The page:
I don't really have patience for all that at naptime. I usually still walk her to sleep. I sing one song repeatedly while I walk. Most days, she just lays right down on me and is asleep within 5 minutes. Some days she fights. She will cry and get mad and ask to go in her bed, but if I put her in her bed she just gets right up and plays. So now I just hold her and sing until she falls asleep. Even when she fights, she is usually out in 10-15 minutes. She also nurses a few times a day still (usually in the morning, then before nap and before bed, never in her room). She hadn't been falling asleep while nursing for a long time, but she suddenly started doing it a few weeks ago and it is so much easier on me with my huge belly that I have let her do it. But I know there will be some time after baby comes where I won't be able to carry Eleanor at all, so neither of these naptime strategies are going to work. I guess we will either just all take a nap in my bed together or I will bring the baby in Eleanor's room and let her roll around until she falls asleep. I am trying not to stress about it, since I am so close to delivery now, that there isn't much I can do to change anything now.
But what I really think we need to do, and I'm hoping to get energy to do a month or so after baby arrives, is just teach her that bedtime and naptime aren't playtime. DH isn't good at setting limits for her when she protests, so I think I will have to do it. Ideally, I will take her in her room at bedtime, read her 1-2 books, sing her 1-2 songs, then lay her in her bed. My plan is to sit near her bed, but not interacting with her. If she gets out of bed, I will lay her back down, say, "Time for night night" and go back to sitting. This is very similar to how I night weaned her, so I'm hoping this strategy will still work. Then hopefully over time we can modify it so that I can lay her down and just leave the room (although this can come much later, as far as I'm concerned, I just don't think it needs to take 45 minutes for her to fall asleep).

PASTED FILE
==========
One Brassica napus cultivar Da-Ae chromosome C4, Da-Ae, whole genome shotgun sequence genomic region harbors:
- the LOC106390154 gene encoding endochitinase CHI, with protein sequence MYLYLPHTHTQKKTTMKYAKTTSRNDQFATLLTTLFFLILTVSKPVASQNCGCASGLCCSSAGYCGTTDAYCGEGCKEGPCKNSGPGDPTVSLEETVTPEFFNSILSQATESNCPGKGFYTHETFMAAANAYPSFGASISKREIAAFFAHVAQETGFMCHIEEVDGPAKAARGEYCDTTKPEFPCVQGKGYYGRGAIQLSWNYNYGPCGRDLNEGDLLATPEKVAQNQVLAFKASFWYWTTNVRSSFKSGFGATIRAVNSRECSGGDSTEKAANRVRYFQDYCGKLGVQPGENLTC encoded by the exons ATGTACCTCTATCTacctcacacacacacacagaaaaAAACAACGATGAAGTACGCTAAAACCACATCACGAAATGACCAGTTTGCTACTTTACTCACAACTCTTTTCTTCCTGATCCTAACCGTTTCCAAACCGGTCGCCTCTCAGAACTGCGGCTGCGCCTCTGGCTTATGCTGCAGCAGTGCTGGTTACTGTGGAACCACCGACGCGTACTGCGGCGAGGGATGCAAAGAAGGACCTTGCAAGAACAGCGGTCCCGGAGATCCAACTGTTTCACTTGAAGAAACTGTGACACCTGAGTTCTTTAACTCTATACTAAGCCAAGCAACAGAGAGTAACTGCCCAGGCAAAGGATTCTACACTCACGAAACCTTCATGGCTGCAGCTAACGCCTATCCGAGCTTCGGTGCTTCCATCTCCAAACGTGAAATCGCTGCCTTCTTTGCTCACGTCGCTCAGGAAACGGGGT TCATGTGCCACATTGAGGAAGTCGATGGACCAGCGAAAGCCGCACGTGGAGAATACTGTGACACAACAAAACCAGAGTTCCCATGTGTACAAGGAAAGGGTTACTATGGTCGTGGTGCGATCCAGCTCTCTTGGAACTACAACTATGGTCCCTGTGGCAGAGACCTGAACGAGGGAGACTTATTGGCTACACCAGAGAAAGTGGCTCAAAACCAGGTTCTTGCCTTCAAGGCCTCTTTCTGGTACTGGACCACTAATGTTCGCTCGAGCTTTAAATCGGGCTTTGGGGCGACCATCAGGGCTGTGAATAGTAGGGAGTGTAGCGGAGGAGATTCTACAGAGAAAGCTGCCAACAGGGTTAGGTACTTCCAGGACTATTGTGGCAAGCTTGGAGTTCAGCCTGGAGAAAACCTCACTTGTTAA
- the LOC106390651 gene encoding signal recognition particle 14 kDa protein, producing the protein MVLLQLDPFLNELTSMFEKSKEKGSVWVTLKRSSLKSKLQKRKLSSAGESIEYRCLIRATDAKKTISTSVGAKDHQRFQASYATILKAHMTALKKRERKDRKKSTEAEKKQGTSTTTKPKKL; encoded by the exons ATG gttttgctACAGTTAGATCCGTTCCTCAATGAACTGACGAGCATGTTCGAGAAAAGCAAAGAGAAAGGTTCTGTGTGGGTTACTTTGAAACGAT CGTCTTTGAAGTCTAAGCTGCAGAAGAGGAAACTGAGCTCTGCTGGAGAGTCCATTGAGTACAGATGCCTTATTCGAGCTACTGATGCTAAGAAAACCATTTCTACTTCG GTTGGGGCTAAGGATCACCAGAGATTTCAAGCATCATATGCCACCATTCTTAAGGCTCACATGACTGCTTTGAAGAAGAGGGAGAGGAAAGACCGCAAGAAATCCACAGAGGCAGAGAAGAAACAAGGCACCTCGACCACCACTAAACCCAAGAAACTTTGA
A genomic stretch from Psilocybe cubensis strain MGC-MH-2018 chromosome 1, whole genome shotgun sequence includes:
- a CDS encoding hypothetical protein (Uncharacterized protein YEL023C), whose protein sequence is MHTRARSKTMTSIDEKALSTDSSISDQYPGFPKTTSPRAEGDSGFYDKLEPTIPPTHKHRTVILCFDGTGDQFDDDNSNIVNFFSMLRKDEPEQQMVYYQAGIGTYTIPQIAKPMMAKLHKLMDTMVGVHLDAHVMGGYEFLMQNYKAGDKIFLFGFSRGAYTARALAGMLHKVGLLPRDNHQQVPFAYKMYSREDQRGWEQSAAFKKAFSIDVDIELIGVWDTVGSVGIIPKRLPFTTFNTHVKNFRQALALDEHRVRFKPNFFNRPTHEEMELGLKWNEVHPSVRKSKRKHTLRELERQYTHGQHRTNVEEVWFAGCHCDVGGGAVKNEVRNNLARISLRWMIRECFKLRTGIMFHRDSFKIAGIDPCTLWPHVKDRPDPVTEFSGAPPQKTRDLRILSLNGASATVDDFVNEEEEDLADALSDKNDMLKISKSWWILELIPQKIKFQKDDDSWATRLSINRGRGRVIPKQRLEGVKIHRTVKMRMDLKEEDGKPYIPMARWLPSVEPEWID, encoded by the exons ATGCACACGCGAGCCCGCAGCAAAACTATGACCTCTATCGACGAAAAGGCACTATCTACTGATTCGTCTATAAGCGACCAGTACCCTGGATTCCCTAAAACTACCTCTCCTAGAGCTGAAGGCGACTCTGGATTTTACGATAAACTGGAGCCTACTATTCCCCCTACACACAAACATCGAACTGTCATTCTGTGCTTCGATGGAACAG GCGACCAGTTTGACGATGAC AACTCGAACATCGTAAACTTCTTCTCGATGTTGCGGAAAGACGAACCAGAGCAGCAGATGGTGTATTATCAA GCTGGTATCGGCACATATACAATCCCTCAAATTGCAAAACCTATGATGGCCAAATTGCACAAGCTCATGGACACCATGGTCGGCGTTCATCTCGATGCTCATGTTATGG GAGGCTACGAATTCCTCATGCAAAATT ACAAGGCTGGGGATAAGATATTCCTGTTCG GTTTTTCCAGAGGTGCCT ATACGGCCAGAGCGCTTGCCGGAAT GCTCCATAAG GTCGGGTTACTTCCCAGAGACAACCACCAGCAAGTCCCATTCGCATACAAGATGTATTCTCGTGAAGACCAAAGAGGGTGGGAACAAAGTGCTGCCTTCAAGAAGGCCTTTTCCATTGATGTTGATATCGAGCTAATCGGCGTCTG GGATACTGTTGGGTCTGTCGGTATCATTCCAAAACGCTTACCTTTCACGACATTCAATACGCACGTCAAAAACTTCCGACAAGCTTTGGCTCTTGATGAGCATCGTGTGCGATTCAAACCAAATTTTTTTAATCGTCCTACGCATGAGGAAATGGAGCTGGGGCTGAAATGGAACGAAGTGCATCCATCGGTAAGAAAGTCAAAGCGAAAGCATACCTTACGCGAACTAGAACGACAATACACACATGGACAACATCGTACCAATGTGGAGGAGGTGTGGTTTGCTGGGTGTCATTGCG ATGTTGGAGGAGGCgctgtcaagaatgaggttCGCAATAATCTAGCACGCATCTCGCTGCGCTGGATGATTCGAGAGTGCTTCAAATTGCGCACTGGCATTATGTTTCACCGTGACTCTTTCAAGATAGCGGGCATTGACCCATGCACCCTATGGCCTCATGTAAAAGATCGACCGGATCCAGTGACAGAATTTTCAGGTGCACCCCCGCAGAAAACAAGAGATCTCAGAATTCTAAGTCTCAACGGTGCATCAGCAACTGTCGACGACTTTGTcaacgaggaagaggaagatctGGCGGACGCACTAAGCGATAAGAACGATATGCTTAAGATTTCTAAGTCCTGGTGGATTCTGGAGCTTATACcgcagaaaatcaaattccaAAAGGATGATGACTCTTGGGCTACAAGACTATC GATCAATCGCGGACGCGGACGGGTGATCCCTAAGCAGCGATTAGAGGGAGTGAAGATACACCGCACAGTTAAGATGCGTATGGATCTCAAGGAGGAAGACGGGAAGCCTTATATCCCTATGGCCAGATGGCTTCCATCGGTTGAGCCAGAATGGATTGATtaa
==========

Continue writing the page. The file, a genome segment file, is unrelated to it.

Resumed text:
I agree that there comes a time when setting limits is actually what toddlers need, and our attempts to keep the "baby" routines are really only for ourselves... either to avoid having the emotional battles that come with changing a routine (which is totally my DH) or because it's just easier to keep it the way it is (which is totally me). I know that Eleanor can understand me when I tell her it is time for sleep, and I know that she understands that I still love her, even if I sit quietly and don't engage in her attempts to ignore my limits. I also know deep down that she needs a better routine and that she will get more sleep if we all give up on this 'messing around' at bedtime.
I think you know Avery best, and you will know in your gut what is the right strategy to setting bedtime limits.